This year, the southwest monsoon has been just about normal and the Idukki reservoir has, at the moment, over 59 tmc ft of water against its full capacity of over 70 tmc ft. The reasoning in the KSEB is that there is enough room in the reservoir to receive an unexpected influx of water from Mullaperiyar reservoir in the event of such an eventuality. The Mullaperiyar reservoir now holds over 11 tmc ft of water.
Electricity Minister Aryadan Mohammed said the first priority was the safety of people. "We will generate maximum electricity possible from the Idukki stations on a daily basis [to keep the water level in the reservoir low without wasting the storage]. The safety of people is more important than electricity," he told The Hindu.
A top official of the KSEB told The Hindu that "sufficient precaution would be taken." The annual planning for optimising power generation would be gone into once again. The KSEB may also have to look into the technical factors relating to dam safety.
The Idukki reservoir, the largest in the State, affords the KSEB quite a lot of flexibility in planning power generation and power purchase. In this normal "water year," the KSEB expects to generate 2,367 million units of power at the Idukki station. (Water year is a term used by the KSEB to describe the one-year-period from June to next May, coinciding the beginning of one monsoon and the beginning of the next). This quantum of electricity is 33.55 per cent of a total of 7,055.65 million units of energy the KSEB expects to generate from 22 hydroelectric stations during the water year. Most of the reservoirs feeding the other hydroelectric stations are small ones.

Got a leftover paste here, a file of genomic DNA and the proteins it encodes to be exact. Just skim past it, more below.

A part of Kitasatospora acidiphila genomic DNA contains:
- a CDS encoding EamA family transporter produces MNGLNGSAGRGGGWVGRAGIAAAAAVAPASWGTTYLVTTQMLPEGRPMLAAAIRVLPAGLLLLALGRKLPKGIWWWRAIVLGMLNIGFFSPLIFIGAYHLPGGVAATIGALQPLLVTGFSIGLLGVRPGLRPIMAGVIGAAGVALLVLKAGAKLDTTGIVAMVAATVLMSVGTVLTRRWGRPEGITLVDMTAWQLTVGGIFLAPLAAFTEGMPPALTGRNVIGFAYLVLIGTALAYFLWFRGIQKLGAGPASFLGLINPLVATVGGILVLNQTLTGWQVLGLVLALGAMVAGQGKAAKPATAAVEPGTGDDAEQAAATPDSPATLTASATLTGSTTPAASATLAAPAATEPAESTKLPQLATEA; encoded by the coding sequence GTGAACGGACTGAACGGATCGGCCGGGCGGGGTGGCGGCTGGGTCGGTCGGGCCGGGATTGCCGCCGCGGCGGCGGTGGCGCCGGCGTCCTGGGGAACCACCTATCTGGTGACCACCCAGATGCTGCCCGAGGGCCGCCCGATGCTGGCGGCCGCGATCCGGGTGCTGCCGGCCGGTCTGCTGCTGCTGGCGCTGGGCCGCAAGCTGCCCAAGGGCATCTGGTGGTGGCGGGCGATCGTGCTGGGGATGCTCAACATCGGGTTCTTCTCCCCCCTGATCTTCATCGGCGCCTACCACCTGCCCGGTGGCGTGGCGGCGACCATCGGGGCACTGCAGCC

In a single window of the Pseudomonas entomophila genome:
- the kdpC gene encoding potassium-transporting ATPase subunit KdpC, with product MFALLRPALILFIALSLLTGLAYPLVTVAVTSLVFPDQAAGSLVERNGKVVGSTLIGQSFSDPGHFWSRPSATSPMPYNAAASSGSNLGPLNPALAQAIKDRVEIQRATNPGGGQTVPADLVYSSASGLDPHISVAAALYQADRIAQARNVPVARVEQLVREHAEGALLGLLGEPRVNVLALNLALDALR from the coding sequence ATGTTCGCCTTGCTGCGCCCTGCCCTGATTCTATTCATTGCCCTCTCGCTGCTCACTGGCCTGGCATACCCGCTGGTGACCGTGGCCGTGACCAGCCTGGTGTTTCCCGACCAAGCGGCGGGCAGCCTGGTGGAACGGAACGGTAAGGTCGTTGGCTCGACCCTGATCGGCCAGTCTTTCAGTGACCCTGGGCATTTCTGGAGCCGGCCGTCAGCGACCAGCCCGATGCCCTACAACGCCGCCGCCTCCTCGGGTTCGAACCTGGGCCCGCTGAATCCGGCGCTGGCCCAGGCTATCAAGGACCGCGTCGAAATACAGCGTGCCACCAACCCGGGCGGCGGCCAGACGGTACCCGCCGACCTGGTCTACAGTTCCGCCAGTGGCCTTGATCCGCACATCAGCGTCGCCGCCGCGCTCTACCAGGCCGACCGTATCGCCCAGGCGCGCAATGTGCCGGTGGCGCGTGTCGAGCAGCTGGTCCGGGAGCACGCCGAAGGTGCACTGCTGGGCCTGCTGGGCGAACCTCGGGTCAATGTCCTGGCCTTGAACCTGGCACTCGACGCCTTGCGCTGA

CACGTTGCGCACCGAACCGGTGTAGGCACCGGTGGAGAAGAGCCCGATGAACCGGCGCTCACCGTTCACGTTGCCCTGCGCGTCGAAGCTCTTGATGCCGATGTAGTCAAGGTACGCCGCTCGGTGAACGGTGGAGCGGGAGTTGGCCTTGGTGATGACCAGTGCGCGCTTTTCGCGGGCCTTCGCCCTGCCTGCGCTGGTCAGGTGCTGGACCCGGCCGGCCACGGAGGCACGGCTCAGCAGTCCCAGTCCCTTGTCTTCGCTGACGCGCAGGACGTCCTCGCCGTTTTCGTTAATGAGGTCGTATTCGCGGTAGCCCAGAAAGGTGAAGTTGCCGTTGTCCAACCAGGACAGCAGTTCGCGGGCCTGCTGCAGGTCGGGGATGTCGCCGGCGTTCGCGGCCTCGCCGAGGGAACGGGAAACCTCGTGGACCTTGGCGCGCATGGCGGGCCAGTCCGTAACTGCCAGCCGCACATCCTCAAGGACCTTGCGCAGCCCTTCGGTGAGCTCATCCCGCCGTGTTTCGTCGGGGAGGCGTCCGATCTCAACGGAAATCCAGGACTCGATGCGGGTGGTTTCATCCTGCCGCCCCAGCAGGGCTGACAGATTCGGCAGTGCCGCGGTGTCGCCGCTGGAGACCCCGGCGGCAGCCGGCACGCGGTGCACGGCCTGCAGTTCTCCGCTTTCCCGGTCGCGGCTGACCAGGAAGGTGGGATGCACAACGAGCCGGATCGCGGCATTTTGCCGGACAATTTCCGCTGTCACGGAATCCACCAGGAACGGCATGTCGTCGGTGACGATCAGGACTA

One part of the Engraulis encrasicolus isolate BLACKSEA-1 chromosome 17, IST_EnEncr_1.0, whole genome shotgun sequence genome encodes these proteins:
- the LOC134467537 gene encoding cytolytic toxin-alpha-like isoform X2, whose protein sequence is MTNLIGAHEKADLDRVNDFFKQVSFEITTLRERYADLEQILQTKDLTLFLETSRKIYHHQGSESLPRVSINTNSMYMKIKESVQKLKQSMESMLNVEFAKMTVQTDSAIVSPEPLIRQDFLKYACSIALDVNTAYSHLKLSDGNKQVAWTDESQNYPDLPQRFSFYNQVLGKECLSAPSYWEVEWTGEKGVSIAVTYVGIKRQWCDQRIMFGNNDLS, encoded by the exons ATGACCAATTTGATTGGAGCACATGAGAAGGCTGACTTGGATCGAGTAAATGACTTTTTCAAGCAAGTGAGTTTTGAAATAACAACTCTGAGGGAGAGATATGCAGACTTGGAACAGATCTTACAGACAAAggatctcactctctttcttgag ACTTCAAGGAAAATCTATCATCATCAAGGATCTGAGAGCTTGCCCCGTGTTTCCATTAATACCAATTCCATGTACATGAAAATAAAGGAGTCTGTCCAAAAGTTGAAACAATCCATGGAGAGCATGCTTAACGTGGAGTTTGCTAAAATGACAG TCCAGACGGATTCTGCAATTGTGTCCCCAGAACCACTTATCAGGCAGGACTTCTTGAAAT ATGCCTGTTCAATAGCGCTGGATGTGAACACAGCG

The total energy requirement expected during the current water year comes to 18,534.53 million units. Thus, the hydro power stations are expected to provide only 38 per cent of the total energy required to meet the projected total energy demand during the water year. The remaining energy would come from the KSEB's own thermal stations (533.81 million units), Central generating stations (8,398.24 million units), independent power projects (1,283.15 million units), and purchase through traders or power exchanges.
Scheduling the flow of power from all these sources to optimise cost is an intricate exercise, because of fluctuations in availability and cost, difference in cost between one source and the other, and a host of other factors, including the big fluctuations in demand during the course of each day. Demand shoots up to its peak during the evening hours because of the consumer profile of the State.
The huge storage of water in Idukki reservoir helps the KSEB to calibrate power generation and purchase as well as possible in a situation of constant flux. If the storage in Idukki reservoir is consumed too fast, it will cause difficulties, especially during the summer months.